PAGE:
These quotas are nothing new for American immigration policy. The National Origins Formula, which dictated U.S. immigration quotas from 1921 to 1965, began the trend of per-country caps by limiting the total number of immigrants per country and instituting low quotas for immigrants from Eastern and Southern Europe in order to maintain the existing ethnic composition of America.

Like the National Origins Formula, the green card program does not consider the population of green card applicants from each country when assigning quotas. As a result, immigrants from countries with high numbers of green card applicants are disadvantaged and prone to long wait times. According to David J. Bier, researcher at the CATO Institute, if everyone on the green card waiting list stayed on it forever, Indian applicants would have to wait an average of 84 years to receive a green card, Chinese applicants would have to wait an average of 11 years and applicants from other countries would only have to wait about 5 years.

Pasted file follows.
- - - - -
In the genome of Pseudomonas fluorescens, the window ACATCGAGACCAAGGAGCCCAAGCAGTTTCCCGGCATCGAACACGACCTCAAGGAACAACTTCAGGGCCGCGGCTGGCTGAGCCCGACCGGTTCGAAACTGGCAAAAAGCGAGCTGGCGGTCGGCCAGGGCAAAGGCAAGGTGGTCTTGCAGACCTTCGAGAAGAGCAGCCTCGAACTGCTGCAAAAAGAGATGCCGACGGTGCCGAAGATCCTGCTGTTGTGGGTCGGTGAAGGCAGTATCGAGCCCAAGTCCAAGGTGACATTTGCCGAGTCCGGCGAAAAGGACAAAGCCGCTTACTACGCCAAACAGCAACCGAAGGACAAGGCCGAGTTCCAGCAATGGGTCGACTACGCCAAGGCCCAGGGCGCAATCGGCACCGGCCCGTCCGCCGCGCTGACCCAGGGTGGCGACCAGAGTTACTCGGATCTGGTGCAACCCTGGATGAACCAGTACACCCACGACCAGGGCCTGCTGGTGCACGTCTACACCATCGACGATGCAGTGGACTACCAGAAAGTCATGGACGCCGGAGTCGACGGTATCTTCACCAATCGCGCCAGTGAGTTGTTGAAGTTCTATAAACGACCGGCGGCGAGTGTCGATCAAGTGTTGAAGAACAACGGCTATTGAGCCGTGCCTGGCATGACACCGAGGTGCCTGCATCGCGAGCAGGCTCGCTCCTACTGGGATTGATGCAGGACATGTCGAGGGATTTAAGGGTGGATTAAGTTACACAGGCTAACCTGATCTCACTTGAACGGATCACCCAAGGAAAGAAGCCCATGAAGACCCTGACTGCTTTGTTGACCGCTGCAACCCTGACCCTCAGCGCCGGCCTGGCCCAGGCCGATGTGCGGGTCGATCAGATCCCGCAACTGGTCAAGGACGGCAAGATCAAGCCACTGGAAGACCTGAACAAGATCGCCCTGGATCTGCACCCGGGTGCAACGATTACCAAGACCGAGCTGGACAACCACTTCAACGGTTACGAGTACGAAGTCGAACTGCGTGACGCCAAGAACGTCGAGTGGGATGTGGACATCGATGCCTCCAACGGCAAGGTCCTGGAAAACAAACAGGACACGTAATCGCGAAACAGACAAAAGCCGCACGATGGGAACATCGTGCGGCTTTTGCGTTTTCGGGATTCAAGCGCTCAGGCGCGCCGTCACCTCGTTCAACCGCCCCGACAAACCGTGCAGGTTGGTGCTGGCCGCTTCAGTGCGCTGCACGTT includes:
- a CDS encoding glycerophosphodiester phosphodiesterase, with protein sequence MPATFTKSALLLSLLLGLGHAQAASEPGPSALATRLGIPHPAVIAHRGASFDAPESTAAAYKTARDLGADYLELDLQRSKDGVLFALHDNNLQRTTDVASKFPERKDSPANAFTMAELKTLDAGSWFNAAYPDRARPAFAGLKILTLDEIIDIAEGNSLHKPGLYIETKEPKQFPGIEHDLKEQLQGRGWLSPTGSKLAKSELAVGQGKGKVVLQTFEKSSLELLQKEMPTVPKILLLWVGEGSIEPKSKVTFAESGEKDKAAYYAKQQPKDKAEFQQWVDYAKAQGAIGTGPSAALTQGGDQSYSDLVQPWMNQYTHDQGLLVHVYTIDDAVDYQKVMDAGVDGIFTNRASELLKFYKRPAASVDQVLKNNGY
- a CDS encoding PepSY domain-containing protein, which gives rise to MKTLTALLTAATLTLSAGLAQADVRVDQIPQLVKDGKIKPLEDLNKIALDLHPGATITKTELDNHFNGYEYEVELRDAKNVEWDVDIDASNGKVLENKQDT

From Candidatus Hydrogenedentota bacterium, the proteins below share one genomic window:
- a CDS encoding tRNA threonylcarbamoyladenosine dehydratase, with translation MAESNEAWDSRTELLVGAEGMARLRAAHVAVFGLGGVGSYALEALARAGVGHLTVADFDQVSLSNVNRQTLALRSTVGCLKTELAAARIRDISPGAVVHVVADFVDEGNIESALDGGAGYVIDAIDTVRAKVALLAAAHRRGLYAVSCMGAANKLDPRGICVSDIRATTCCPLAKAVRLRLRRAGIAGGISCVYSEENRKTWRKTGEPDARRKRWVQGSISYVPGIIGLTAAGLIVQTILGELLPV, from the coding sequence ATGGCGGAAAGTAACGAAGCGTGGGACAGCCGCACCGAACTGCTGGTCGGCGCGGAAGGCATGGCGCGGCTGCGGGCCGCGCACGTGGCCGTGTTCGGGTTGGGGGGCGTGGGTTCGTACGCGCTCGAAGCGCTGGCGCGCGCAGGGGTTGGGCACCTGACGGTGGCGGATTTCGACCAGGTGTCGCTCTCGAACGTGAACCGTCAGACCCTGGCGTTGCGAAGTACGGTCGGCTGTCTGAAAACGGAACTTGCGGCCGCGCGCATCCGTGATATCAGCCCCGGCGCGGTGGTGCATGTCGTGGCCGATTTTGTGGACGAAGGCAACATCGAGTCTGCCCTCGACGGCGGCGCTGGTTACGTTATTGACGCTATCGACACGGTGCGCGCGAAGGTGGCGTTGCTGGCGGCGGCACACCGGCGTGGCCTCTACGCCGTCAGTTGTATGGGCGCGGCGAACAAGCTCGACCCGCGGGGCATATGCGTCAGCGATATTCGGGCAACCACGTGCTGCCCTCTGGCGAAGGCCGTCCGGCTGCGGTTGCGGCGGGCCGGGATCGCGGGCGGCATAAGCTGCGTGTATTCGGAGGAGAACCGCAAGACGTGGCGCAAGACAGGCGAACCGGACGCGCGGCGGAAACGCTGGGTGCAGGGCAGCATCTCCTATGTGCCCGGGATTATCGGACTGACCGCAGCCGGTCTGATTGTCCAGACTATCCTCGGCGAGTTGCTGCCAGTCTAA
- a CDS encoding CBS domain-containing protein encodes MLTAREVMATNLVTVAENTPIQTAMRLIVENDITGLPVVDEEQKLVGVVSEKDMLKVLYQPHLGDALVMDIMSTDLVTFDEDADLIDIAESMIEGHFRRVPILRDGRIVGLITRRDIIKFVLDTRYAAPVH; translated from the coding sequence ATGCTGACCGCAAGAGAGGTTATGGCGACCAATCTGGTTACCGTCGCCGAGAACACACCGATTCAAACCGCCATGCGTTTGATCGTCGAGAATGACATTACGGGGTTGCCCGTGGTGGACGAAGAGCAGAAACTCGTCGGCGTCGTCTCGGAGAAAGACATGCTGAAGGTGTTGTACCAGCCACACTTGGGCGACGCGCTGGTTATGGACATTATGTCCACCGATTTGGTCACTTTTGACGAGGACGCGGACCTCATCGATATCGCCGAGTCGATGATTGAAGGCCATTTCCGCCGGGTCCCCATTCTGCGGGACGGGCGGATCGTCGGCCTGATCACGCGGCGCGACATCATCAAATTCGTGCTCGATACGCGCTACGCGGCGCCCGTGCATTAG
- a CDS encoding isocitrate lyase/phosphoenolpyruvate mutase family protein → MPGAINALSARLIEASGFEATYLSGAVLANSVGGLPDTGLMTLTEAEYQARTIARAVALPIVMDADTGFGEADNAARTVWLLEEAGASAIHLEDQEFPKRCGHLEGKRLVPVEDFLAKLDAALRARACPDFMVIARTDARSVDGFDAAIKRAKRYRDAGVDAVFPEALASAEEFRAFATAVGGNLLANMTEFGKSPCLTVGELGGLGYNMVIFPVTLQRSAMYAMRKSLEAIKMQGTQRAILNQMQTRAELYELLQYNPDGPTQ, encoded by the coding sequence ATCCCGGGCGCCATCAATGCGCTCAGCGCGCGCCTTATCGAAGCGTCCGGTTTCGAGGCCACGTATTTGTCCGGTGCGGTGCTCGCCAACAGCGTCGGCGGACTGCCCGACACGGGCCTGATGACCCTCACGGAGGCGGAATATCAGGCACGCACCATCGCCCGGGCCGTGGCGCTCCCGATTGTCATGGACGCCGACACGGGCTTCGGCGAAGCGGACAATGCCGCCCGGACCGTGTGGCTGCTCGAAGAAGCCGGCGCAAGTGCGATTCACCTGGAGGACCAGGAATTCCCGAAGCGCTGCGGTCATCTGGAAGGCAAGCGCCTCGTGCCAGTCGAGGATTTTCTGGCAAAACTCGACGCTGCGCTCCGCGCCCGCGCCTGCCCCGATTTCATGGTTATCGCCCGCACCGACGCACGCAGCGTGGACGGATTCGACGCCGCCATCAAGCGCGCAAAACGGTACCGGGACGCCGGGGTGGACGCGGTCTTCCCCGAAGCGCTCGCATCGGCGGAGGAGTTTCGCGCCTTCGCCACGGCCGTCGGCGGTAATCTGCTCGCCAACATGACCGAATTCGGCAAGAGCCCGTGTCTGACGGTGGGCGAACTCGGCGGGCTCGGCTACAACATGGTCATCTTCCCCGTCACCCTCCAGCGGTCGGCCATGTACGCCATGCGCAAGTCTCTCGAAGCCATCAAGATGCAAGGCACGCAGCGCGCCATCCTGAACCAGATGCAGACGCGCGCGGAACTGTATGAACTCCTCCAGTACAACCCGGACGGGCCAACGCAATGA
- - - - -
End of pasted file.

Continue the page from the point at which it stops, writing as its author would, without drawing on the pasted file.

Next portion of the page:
Sources: U.S. Citizenship and Immigration Services (USCIS), “Count of Approved Petitions as of April 20, 2018 with Priority Date on or after May 2018 Department of State Visa Bulletin,” April 23, 2018; USCIS, "Forms I-140, I-360, I-526 Approved Employment-Based Petitions Awaiting Visa Availability," April 2020; Department of Homeland Security (DHS), Yearbook of Immigration Statistics (Washington: DHS, 2019), Table 7. Graphic Illustration by Priyanka Anand.
“While the national conversation around equal protection and equal treatment under the law is going on around the country, there is still discrimination allowed under the immigration laws,” said Brent Renison, an immigration attorney specializing in H-1B and H-4 visa-related issues. “The Constitution should apply to people no matter the issue of immigration.”